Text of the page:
“Sometimes improvements arise in our lives in the physical sphere. A good job, unexpected money, a passionate romance, just to give a few examples. It is necessary to understand that these facts do not necessarily mean an existential evolution; sometimes they are operational conditions, either as an aid to overcome or to start a new journey.  Daily situations do not always signal a finished work, sometimes they arrive as tools. Taking advantage of this requires attention and virtue”. He paused and concluded: “The tools are in the world; the work, within yourself.” He took a sip of coffee and finished his thought: “Oh finished work, be for the world what the world has helped you to become”.

I said that was the problem. Many people attribute their revolts and dissatisfactions to the fact that the world is not a good place to live and the main cause of their sufferings. They complain that people are bad and this has made them bitter. Loureiro shrugged his shoulders, as if he was stating the obvious, and fired off one of the ontological teachings of the Sermon on the Mount: “When your eye is healthy the whole universe is light”. He took a sip of coffee and added: “The world changes its colours when we improve our sight. While looked at by a selfish and domineering ego who looks at it with a desire to conquer, the world will appear hostile. When looking at the world with the will to be in communion with a master who has much to teach, it becomes generous. Never according to our wishes; always according to our need”.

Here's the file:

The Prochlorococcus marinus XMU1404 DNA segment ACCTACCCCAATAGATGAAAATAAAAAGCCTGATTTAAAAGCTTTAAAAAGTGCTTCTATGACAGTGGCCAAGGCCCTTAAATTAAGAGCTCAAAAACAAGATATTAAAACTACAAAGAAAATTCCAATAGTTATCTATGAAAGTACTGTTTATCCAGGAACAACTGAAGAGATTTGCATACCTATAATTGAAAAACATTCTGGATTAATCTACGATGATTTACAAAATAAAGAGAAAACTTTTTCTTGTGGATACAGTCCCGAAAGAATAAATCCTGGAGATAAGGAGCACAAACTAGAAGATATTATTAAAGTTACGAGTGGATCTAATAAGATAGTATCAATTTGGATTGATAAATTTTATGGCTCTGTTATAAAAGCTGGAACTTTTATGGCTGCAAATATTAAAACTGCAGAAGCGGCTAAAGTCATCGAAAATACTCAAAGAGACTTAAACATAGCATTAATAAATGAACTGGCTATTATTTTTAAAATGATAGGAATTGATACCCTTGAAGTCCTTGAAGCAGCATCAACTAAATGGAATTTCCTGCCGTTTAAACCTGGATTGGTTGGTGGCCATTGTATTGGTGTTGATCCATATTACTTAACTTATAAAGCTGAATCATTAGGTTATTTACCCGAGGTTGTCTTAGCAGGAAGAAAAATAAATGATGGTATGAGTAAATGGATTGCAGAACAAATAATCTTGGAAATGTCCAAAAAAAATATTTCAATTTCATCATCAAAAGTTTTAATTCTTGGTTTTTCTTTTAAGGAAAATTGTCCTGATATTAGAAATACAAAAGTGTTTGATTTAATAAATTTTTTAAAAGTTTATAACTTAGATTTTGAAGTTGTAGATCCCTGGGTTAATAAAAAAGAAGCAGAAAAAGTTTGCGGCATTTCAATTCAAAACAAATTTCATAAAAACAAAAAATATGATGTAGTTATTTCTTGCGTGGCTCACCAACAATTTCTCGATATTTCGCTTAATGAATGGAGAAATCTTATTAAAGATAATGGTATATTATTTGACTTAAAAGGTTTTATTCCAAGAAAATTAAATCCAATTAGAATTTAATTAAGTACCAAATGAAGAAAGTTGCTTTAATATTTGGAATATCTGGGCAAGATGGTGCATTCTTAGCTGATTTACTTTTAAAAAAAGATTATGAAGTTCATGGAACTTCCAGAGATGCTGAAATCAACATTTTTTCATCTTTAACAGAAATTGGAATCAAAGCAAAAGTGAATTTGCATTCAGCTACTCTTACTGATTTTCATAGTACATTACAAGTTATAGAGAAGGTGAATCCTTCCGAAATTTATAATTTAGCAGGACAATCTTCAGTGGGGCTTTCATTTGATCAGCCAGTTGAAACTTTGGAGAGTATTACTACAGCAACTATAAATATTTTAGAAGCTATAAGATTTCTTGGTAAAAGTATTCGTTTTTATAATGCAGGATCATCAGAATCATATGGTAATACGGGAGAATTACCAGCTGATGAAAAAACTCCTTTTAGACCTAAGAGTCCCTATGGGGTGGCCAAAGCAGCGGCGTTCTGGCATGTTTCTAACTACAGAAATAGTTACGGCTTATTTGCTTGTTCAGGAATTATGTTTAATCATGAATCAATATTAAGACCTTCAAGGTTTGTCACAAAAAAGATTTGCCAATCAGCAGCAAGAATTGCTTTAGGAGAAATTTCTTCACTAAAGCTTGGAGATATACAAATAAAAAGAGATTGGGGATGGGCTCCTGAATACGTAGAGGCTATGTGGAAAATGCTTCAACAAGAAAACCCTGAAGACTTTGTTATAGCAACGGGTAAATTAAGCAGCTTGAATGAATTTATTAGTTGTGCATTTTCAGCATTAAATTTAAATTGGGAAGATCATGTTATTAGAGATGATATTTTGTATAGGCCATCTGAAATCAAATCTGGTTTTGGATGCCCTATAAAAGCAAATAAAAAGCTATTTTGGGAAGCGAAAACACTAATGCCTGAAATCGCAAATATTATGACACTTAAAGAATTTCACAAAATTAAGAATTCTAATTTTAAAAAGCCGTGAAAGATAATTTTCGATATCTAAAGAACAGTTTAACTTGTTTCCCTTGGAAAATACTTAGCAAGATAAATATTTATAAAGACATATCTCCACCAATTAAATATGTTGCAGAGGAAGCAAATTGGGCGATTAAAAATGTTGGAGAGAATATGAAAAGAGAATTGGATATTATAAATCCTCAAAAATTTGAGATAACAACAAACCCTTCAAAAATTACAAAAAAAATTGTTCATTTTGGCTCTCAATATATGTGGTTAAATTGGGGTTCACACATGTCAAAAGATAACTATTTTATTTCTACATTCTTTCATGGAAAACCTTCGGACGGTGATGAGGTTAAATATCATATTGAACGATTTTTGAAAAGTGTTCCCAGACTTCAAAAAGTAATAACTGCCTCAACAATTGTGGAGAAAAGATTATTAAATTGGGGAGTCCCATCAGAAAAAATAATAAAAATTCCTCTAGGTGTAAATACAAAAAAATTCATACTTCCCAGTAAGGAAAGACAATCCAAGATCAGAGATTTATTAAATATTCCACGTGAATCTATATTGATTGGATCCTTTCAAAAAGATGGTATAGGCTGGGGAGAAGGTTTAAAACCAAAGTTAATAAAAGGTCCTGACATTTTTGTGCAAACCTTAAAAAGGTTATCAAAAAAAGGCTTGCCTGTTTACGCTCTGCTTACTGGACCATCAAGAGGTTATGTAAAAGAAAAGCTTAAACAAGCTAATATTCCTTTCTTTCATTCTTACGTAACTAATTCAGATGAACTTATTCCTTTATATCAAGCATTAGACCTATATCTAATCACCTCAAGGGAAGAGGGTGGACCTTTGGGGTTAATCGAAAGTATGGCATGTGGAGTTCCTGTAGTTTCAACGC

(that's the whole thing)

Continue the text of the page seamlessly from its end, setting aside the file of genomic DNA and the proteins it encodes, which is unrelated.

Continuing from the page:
He shook his head and said, “Out of philosophical equivocation, as well as a generous dose of self-indulgence, we insist on reacting as if our problem existed because of other people’s behaviour. Hell is other people, said Sartre, a French philosopher, with obvious good humour. In trying to change others, over whom we should exercise no power from the point of view of light, we increase our own suffering and waste our existence. Either I change myself or nothing will change”.

We were interrupted by the arrival of Bernardo, a nephew of Loureiro. The young man had been arguing with his mother and was very upset. The shoemaker welcomed him warmly, handed him a mug of coffee and let him talk. Just as silence has its undeniable importance, talking has great values. One of them is so that we can listen to ourselves. There are many ways to understand our difficulties. Deep meditation and prayer are good examples. Speaking is another, when we are willing to listen to ourselves. Words are messengers of the soul.

The mother’s quarrel with her son was founded on the fact that he did not want to go to Mass. She said that this took him away from God and, consequently, prevented him from being a good person. Bernardo declared himself a convinced atheist. He claimed that the idea of God did not hold up intellectually and, worse, without any scientific support. For him, in short, the belief in any divinity came from an atavistic conditioning based on ignorance, fear and used as a tool for domination of some people over others. When he finished, he waited for his uncle’s commentary. Loureiro surprised his nephew: “I understand your reasoning and have no arguments to dismantle it”.  Then he explained his point of view: “I think you should not go to Mass if you don’t like it, don’t feel good about it or think it’s silly. This will not prevent you from being a good person.”